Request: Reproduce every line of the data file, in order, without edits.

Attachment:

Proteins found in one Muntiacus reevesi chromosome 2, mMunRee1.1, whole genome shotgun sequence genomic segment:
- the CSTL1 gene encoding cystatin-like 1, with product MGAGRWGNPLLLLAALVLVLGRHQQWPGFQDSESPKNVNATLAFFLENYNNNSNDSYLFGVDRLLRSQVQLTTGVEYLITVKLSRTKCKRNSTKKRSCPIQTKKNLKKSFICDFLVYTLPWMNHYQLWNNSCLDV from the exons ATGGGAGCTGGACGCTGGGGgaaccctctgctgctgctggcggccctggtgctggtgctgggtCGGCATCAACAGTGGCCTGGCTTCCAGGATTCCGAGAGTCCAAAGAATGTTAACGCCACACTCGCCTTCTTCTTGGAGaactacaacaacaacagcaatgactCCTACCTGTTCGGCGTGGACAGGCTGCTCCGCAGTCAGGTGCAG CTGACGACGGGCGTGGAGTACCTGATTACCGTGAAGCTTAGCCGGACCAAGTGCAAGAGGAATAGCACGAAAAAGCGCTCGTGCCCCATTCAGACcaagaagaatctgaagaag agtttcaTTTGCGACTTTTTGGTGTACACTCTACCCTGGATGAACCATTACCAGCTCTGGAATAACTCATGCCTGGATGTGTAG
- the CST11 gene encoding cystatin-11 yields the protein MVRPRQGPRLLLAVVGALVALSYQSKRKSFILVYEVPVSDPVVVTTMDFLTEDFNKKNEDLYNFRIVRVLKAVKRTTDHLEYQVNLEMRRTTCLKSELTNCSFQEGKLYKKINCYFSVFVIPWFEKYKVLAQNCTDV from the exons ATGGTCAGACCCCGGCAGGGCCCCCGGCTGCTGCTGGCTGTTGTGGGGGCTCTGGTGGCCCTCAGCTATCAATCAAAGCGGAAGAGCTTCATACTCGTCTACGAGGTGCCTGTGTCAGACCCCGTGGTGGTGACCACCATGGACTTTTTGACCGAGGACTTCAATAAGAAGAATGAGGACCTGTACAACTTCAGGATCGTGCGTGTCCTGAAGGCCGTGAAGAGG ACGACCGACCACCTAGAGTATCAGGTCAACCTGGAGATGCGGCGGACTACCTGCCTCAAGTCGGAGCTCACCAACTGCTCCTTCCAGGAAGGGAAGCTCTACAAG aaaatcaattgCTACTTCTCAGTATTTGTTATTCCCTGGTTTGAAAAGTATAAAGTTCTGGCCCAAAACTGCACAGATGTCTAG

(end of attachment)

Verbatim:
Proteins found in one Muntiacus reevesi chromosome 2, mMunRee1.1, whole genome shotgun sequence genomic segment:
- the CSTL1 gene encoding cystatin-like 1, with product MGAGRWGNPLLLLAALVLVLGRHQQWPGFQDSESPKNVNATLAFFLENYNNNSNDSYLFGVDRLLRSQVQLTTGVEYLITVKLSRTKCKRNSTKKRSCPIQTKKNLKKSFICDFLVYTLPWMNHYQLWNNSCLDV from the exons ATGGGAGCTGGACGCTGGGGgaaccctctgctgctgctggcggccctggtgctggtgctgggtCGGCATCAACAGTGGCCTGGCTTCCAGGATTCCGAGAGTCCAAAGAATGTTAACGCCACACTCGCCTTCTTCTTGGAGaactacaacaacaacagcaatgactCCTACCTGTTCGGCGTGGACAGGCTGCTCCGCAGTCAGGTGCAG CTGACGACGGGCGTGGAGTACCTGATTACCGTGAAGCTTAGCCGGACCAAGTGCAAGAGGAATAGCACGAAAAAGCGCTCGTGCCCCATTCAGACcaagaagaatctgaagaag agtttcaTTTGCGACTTTTTGGTGTACACTCTACCCTGGATGAACCATTACCAGCTCTGGAATAACTCATGCCTGGATGTGTAG
- the CST11 gene encoding cystatin-11 yields the protein MVRPRQGPRLLLAVVGALVALSYQSKRKSFILVYEVPVSDPVVVTTMDFLTEDFNKKNEDLYNFRIVRVLKAVKRTTDHLEYQVNLEMRRTTCLKSELTNCSFQEGKLYKKINCYFSVFVIPWFEKYKVLAQNCTDV from the exons ATGGTCAGACCCCGGCAGGGCCCCCGGCTGCTGCTGGCTGTTGTGGGGGCTCTGGTGGCCCTCAGCTATCAATCAAAGCGGAAGAGCTTCATACTCGTCTACGAGGTGCCTGTGTCAGACCCCGTGGTGGTGACCACCATGGACTTTTTGACCGAGGACTTCAATAAGAAGAATGAGGACCTGTACAACTTCAGGATCGTGCGTGTCCTGAAGGCCGTGAAGAGG ACGACCGACCACCTAGAGTATCAGGTCAACCTGGAGATGCGGCGGACTACCTGCCTCAAGTCGGAGCTCACCAACTGCTCCTTCCAGGAAGGGAAGCTCTACAAG aaaatcaattgCTACTTCTCAGTATTTGTTATTCCCTGGTTTGAAAAGTATAAAGTTCTGGCCCAAAACTGCACAGATGTCTAG